Even a small amount of excess iron can damage heart and brain and other storage sites in the body and lead to heart attack or stroke. There is exaggerated concern when hemoglobin falls temporarily, following surgery, for example. Blood transfusions are over-used. A study shows that surgery patients who do not receive transfusions survive better than those who do.1
Before taking iron you must test saturation and ferritin. Ferritin indicates storage iron, which is not essential to maintain life. If both saturation and ferritin are extremely low, you must find out why. Low iron is a signal that iron is being used by cancer cells or is feeding bacteria, or usually it means there is chronic daily blood loss. The bleeding could be from an ulcer or tumor, etc. The source must be found.
Iron is in just about everything. If you are not absorbing the one daily milligram, you are truly on a starvation diet, and low iron is the least of your worries. So, go for iron supplementation only when you need it and be aware of iron's toxic ability to harm you.
Severe iron overload, which causes liver and heart damage, can occur in people who are genetically susceptible. This is called haemochromatosis. Haemochromatosis, also called iron storage disease, or bronze diabetes is an inborn metabolic defect characterized by an increased absorption of iron, which accumulates in body tissues. The body has no natural way to rid itself of excess iron, so extra iron is stored in body tissues, especially the liver, heart, and pancreas.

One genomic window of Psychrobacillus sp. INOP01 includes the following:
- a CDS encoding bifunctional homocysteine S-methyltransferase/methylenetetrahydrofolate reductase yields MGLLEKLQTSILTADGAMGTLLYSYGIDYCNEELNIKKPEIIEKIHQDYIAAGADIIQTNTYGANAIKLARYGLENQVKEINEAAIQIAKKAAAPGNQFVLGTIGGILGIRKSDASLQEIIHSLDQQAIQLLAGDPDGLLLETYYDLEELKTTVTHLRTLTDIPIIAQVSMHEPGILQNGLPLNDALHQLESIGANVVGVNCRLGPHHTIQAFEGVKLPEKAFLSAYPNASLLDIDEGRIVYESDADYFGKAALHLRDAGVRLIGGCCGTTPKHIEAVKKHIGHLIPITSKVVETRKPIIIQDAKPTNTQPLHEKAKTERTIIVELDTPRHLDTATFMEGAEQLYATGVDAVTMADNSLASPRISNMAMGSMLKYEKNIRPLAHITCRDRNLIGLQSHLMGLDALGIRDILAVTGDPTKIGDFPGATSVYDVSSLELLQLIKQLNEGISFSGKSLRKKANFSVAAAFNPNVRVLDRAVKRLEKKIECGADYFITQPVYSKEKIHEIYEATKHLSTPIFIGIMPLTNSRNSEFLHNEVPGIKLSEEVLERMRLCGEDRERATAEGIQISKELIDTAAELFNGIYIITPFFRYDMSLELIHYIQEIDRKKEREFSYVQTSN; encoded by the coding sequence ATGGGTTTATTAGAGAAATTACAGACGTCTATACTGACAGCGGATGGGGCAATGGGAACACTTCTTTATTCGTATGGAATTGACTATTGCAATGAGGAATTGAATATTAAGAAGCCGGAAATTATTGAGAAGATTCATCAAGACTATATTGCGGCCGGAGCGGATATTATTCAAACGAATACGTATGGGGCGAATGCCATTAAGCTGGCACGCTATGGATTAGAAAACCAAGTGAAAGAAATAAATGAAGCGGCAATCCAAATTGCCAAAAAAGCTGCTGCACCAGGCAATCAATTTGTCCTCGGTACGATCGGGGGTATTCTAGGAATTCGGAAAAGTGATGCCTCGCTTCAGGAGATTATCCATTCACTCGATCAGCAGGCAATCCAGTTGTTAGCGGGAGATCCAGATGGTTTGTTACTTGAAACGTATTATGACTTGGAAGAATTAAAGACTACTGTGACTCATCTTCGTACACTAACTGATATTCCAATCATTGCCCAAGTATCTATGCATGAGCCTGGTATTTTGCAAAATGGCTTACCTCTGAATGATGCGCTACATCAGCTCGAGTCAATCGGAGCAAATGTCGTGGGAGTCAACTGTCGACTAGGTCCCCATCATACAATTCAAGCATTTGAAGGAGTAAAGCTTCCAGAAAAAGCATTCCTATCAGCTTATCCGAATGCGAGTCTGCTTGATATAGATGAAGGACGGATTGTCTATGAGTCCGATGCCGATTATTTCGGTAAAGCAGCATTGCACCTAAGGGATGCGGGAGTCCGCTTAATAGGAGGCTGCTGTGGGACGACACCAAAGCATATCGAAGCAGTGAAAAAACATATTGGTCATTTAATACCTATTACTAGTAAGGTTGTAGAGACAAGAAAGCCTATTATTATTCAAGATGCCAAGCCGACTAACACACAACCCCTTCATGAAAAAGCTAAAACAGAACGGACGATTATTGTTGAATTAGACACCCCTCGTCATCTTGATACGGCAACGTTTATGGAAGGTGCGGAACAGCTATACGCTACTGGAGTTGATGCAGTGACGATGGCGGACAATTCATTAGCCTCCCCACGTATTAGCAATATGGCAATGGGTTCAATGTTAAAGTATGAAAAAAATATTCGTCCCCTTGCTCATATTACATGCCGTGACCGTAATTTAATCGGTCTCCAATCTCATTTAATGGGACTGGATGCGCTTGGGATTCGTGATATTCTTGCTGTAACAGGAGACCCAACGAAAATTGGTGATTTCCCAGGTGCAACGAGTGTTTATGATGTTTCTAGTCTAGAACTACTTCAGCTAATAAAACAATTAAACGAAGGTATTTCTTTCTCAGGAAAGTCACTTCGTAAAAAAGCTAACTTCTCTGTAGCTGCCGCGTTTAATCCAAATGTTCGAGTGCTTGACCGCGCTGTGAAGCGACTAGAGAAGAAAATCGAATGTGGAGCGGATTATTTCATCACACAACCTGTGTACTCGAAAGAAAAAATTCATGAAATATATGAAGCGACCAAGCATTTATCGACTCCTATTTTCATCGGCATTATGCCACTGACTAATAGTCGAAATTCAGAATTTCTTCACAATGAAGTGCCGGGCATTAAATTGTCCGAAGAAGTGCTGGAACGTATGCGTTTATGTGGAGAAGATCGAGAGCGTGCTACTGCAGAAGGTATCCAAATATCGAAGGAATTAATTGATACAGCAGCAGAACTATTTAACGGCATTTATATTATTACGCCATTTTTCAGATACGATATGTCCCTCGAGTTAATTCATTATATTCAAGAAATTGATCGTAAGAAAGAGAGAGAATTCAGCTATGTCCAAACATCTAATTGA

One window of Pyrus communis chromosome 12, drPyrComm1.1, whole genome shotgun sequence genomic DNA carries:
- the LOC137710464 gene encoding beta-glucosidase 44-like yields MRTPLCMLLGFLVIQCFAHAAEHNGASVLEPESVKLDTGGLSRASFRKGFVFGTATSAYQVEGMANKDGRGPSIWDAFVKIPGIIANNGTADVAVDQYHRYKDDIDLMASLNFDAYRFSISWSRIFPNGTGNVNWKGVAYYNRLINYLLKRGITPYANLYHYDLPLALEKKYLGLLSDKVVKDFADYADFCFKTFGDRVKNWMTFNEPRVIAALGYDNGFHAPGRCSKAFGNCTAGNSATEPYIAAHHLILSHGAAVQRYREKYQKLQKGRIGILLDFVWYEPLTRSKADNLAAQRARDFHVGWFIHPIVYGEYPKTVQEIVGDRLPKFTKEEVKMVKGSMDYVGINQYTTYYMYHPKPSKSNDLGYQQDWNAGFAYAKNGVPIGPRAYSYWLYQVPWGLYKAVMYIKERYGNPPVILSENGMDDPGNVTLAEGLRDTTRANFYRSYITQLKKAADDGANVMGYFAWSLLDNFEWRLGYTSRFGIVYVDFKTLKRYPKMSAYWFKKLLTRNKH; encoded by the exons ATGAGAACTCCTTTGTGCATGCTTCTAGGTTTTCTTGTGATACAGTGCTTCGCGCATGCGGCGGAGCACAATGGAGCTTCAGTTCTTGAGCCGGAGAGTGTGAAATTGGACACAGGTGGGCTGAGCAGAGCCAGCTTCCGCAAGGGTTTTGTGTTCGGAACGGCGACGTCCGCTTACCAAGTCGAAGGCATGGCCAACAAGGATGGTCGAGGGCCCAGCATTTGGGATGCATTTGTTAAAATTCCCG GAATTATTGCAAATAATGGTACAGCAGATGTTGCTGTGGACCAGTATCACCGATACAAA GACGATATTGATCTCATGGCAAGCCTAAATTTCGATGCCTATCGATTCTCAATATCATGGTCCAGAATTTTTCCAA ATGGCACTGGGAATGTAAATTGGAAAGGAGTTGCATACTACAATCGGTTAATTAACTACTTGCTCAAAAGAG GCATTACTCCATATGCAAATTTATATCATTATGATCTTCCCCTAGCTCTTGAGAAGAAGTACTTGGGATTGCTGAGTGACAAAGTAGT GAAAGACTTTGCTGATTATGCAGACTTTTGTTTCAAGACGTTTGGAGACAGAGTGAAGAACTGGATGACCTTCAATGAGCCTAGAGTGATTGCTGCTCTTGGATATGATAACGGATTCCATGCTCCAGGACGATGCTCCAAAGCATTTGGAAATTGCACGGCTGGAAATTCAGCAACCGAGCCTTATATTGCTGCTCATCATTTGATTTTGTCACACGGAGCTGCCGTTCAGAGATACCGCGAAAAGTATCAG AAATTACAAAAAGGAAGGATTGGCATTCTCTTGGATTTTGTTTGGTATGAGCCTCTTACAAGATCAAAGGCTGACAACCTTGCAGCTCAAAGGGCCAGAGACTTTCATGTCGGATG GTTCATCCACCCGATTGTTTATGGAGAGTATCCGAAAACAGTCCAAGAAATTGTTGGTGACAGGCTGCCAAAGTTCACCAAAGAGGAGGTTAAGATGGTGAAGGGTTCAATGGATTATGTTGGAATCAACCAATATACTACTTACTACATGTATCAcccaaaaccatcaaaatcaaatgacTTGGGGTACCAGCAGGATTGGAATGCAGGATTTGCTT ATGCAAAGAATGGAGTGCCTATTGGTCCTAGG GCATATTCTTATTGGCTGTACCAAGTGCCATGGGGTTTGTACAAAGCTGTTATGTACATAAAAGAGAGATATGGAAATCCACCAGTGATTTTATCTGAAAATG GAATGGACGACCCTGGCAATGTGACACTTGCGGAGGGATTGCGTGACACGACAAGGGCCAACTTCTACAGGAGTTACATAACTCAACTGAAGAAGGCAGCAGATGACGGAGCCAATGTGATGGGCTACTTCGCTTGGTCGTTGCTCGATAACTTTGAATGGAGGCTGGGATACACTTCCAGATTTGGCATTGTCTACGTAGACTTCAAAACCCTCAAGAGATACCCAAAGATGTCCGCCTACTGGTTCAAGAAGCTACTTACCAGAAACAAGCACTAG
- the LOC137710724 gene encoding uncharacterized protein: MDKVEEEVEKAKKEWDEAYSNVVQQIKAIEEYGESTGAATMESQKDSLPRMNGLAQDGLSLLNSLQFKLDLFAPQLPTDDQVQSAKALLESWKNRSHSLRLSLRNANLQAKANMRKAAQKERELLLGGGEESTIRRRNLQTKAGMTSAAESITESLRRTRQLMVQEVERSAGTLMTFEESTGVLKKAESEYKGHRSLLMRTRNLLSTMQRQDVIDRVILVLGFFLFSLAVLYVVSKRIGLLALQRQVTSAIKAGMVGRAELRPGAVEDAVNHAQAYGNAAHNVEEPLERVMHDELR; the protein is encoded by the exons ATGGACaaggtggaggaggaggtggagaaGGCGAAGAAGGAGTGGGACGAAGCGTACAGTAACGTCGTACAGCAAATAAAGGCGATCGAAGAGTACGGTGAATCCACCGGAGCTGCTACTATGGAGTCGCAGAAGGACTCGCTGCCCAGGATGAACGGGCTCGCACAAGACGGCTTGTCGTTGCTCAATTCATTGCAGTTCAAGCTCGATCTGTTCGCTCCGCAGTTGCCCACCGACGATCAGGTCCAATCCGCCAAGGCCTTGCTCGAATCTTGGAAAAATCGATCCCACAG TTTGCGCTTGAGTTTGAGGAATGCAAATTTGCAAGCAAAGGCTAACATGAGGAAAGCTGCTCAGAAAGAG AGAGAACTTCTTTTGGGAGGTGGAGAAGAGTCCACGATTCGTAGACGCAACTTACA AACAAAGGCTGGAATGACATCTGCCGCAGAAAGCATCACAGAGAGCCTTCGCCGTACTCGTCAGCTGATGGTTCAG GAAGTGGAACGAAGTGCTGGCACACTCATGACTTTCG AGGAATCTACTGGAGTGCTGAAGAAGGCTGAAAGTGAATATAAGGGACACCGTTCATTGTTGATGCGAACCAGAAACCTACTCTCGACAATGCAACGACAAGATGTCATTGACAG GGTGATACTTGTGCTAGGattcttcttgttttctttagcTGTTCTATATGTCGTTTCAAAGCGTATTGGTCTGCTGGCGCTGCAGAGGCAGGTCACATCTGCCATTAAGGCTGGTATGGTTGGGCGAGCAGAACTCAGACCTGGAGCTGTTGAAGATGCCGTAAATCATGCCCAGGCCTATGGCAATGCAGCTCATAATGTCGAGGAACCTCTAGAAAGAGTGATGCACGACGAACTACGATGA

People with haemochromatosis absorb more than the body needs The clinical manifestations include skin pigmentation, diabetes, enlargement of the spleen and liver, heart failure, and general weakness and lassitude. In males, the symptoms are usually noted after 35 years of age, and in females, after menopause, when iron is no longer lost through menstruation and pregnancy. Treatment consists of the removal of blood at regular intervals to decrease the concentration of body iron.
Excess stored iron can lead to atherosclerosis and ischemic heart disease. Phlebotomy, or blood removal, has been used to reduce stored iron in patients with iron overload with some success. Iron chelation with drugs such as desferrioxamine (Desferal) that help patients excrete excess stores of iron can be helpful in treating iron overload caused by multiple blood transfusions.
Men and postmenopausal women don't need the 18 milligrams of iron in most multivitamin/mineral supplements. Unless your doctor says you're low in iron, look for a brand with zero milligrams.
A good multivitamin is the foundation of health
and nutrition. Take a look at our scientific reviews of many of
the popular brands for factors such as ingredients, areas of improvement,
quality level, and overall value. If you are looking for a high
quality liquid multivitamin, we suggest that you take a look at
1. NEJM Feb 1999 340:409-17
2. American Journal of Clinical Nutrition 73: 503, 638, 2001.